- Fetters, Michael D., Leslie A. Curry, and John W. Creswell. “Achieving Integration in Mixed Methods Designs—Principles and Practices.” Health Services Research 48.6pt2 (2013): 2134–56. Print.
- Germaine, Nicole St. “The Hispanic Social Media Revolution: Spanish-Language Healthcare Pages on Facebook Introduction.” Rhetoric, Professional Communication, and Globalization 3.1 (2012): 36–57. Print.
- Greene, Jennifer C. “The Generative Potential of Mixed Methods Inquiry.” International Journal of Research and Method in Education 28.2 (2005): 207–11. Print.
- —. Mixed Methods in Social Inquiry. San Francisco, CA: Jossey-Bass, 2007. Print.
- Jang, Eunice E. et al. “Integrative Mixed Methods Data Analytic Strategies in Research on School Success in Challenging Circumstances.” Journal of Mixed Methods Research 2.3 (2008): 221–47. Print.
- Luzon, M.J. “Genre Analysis in Technical Communication.” IEEE Transactions on Professional Communication 48.3 (2005): 285–95. Print.
- Mein, Erika, et al. “Incorporating Digital Health Literacy into Adult ESL Education on the US-Mexico Border.” Rhetoric, Professional Communication, and Globalization 3.1 (2012): 162–74. Print.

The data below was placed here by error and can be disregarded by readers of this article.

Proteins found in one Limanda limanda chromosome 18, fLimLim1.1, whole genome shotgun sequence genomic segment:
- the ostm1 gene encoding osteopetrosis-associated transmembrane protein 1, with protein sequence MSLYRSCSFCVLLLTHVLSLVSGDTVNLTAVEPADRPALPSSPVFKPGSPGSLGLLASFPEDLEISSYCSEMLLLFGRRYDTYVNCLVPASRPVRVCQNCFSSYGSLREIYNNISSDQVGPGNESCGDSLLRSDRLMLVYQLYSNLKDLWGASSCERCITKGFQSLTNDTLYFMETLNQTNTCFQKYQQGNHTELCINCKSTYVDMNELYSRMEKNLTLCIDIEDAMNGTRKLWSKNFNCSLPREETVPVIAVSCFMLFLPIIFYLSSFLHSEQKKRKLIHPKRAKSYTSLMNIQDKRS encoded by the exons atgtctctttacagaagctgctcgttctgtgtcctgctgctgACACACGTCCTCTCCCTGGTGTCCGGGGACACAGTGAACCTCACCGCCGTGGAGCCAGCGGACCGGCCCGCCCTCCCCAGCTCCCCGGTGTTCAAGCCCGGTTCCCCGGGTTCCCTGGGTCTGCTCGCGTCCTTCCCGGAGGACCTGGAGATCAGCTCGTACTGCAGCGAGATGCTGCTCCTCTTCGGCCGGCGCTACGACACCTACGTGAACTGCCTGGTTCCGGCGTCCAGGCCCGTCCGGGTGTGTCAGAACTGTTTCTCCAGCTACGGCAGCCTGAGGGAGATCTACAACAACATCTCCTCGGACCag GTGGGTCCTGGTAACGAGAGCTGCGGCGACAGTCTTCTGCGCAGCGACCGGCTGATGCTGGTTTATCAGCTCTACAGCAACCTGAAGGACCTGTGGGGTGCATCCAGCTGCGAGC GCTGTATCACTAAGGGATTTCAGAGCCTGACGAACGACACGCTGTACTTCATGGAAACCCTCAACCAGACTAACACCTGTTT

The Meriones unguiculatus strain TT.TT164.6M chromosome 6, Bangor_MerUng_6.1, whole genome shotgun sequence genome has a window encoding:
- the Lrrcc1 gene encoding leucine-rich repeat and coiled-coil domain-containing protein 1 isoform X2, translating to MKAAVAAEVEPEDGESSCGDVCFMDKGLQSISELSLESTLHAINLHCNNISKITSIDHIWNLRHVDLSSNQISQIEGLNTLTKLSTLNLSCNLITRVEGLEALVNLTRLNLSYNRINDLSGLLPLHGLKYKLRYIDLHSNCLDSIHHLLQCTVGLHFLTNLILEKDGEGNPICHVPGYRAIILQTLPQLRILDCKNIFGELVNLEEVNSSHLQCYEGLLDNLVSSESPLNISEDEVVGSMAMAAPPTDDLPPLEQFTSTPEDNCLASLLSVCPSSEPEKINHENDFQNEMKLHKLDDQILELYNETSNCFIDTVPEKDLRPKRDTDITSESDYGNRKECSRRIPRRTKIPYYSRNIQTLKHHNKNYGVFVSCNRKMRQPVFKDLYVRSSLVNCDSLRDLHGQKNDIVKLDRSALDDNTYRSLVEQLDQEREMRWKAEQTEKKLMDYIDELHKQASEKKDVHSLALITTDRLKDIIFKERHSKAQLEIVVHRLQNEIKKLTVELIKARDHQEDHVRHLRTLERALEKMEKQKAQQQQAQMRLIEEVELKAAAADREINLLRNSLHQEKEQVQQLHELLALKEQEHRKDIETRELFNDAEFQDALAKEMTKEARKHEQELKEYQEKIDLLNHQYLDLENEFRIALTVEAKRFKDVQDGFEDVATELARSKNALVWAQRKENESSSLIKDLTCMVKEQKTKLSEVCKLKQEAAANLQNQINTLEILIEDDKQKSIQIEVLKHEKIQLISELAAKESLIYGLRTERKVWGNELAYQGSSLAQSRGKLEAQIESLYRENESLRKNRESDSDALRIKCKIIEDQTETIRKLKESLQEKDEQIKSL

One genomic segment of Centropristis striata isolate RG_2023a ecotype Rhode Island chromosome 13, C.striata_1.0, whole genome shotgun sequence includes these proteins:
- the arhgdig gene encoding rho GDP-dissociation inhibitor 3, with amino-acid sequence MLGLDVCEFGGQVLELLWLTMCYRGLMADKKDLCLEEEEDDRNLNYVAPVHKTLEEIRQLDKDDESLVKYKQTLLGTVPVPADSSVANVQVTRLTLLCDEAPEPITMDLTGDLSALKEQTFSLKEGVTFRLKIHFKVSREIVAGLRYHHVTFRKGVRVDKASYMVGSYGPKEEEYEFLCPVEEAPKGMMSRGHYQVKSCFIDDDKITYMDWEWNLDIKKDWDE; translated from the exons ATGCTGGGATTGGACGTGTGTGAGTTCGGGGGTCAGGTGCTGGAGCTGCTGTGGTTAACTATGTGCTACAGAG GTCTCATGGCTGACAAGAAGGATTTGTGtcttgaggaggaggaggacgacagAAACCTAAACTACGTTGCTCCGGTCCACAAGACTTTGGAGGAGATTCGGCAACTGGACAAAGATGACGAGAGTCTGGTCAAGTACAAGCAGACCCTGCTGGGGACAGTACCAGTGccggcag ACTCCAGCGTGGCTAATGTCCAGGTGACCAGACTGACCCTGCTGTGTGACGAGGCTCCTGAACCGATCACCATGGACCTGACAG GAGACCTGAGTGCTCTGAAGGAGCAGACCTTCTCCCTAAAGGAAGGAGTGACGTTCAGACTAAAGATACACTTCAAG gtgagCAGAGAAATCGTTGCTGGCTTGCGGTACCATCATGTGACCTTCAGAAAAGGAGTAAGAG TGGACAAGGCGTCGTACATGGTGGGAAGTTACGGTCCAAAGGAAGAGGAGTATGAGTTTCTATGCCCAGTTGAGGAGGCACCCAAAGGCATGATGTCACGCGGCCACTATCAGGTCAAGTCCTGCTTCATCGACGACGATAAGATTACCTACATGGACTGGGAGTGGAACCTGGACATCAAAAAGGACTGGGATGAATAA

- Miller, Carolyn R. “Genre as Social Action.” Quarterly Journal of Speech 70.2 (1984): 151–67. Print.
- Moeller, Ryan M., and David M. Christensen. “System Mapping: A Genre Field Analysis of the National Science Foundation’s Grant Proposal and Funding Process.” Technical Communication Quarterly 19.1 (2009): 69–89. Print.
- Orlikowski, Wanda J., and JoAnne Yates. “Genre Repertoire: The Structuring of Communicative Practices in Organizations.” Administrative Science Quarterly 39.4 (1994): 541-74. Print.
- Price, Ryan James, Rebecca Walton, and Matthew Petersen. “Methodological Journey: Lessons Learned from a Student-Led Intercultural Pilot Study.” Rhetoric, Professional Communication, and Globalization 5.1 (2014): 90–107. Print.
- Russell, David R. “Rethinking Genre in School and Society: An Activity Theory Analysis.” Written Communication 14.4 (1997): 504–54. Print.